Four Ways Sleep Affects Your Weight

You know how it is, sometimes you have a late night out, and you think to yourself “I’ll take care of everything in the morning.” But let’s be honest with ourselves, when we don’t get enough sleep nothing gets done correctly, and that includes exercising and dieting. There’s a reason for that.

The Internet, for good reason, likes to talk about diet and exercise when it comes to weight loss, but did you know that sleep is just as important? It’s true! If you don’t get enough sleep each night, it’s likely going to have an effect on your weight loss efforts. The percentage of people not getting adequate sleep has skyrocketed in recent years, unfortunately, so you’re not alone.

Whether it’s because you were partying with friends, watching a movie, or taking just one more Buzzfeed personality test, you’re now hitting snooze trying to get that extra bit of sleep you need to face the day. When the alarm goes off you need reinforcements to pry yourself from the bed. Your brain is probably in a fog, whether or not you had a few drinks the night before.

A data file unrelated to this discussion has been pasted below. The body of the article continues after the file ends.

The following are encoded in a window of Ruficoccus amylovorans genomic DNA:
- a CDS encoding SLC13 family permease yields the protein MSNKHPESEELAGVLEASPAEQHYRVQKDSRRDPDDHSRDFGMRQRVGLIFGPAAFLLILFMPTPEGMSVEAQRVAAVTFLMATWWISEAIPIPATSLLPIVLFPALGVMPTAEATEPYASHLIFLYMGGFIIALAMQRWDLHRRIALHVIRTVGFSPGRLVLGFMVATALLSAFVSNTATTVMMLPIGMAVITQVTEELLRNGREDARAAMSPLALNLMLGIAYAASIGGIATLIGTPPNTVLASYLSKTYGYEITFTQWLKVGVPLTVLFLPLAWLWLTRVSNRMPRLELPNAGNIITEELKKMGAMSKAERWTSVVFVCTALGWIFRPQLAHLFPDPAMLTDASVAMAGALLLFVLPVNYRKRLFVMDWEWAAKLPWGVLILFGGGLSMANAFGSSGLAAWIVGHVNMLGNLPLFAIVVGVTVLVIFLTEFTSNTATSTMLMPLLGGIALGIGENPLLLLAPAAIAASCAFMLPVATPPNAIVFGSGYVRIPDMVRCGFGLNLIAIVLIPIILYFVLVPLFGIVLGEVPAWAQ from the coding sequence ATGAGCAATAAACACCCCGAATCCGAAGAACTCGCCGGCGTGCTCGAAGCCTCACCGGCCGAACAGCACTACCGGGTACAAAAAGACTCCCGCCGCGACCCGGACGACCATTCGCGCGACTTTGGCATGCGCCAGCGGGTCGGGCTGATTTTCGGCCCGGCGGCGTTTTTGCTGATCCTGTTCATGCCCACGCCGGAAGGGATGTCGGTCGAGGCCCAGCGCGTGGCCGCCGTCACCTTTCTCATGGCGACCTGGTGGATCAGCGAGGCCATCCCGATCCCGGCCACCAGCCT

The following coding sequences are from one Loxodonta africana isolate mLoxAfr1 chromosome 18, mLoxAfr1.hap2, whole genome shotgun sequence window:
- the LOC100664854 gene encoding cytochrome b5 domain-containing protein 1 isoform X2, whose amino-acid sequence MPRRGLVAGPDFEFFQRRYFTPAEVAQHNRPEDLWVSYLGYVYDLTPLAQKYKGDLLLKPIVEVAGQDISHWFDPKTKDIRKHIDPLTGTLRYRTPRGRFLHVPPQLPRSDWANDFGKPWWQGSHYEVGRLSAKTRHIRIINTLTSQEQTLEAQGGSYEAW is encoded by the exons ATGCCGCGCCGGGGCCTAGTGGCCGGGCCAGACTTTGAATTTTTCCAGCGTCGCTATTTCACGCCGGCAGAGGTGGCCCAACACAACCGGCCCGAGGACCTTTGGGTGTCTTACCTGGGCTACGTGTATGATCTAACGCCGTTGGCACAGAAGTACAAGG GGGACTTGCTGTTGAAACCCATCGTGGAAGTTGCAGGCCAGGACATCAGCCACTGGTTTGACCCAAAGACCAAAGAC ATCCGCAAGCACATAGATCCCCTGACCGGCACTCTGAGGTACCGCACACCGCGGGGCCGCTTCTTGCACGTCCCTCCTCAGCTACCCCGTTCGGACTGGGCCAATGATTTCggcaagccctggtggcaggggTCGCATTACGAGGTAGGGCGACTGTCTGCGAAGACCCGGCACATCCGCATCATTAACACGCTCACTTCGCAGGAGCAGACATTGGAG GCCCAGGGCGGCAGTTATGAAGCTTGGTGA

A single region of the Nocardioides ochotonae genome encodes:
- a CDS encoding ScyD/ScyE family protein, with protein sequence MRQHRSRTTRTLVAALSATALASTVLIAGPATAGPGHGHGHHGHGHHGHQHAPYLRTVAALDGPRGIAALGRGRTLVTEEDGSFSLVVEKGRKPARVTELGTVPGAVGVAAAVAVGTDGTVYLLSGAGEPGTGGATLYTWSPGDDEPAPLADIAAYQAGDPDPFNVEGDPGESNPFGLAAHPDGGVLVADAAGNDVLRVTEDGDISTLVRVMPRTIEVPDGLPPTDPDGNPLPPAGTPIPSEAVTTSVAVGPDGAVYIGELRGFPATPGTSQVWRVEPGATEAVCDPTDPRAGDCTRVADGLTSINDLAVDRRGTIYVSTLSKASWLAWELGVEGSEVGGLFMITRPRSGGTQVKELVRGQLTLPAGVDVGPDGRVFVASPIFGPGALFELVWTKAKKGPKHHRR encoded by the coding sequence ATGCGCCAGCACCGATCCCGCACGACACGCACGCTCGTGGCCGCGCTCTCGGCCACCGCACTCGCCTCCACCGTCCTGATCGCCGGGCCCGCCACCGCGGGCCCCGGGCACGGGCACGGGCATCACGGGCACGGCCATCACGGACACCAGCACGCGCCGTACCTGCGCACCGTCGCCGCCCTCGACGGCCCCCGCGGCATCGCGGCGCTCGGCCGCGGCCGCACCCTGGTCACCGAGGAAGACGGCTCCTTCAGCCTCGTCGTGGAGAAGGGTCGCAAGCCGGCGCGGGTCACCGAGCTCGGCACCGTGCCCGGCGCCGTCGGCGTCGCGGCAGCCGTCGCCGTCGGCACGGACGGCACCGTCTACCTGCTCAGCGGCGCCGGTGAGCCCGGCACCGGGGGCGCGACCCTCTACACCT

You may struggle with diet and exercise, but getting enough sleep each night can actually help you with conquering these each day! It’ll leave you feeling better and help you lose weight. Yah, sleep can help you lose weight.

Wondering how this works? Keep reading to get the scoop.

Poor Decision Making

The morning struggle is because a lack of sleep affects your brain’s frontal lobes, the part of the brain responsible for making decisions and controlling impulses. So, when you feel hungry, you make impulsive decisions about what to Overhead view of three pies for a Thanksgiving Holiday feast. Pecan, Apple and Pumpkin in horizontal format on wood tableeat. Poor decisions include overeating and choosing unhealthy options. You order a large latte with extra cream and sugar to give you energy, a bagel for breakfast because it’s easy, a vending machine snack because you’re lazy, and fast food for lunch because you didn’t plan ahead.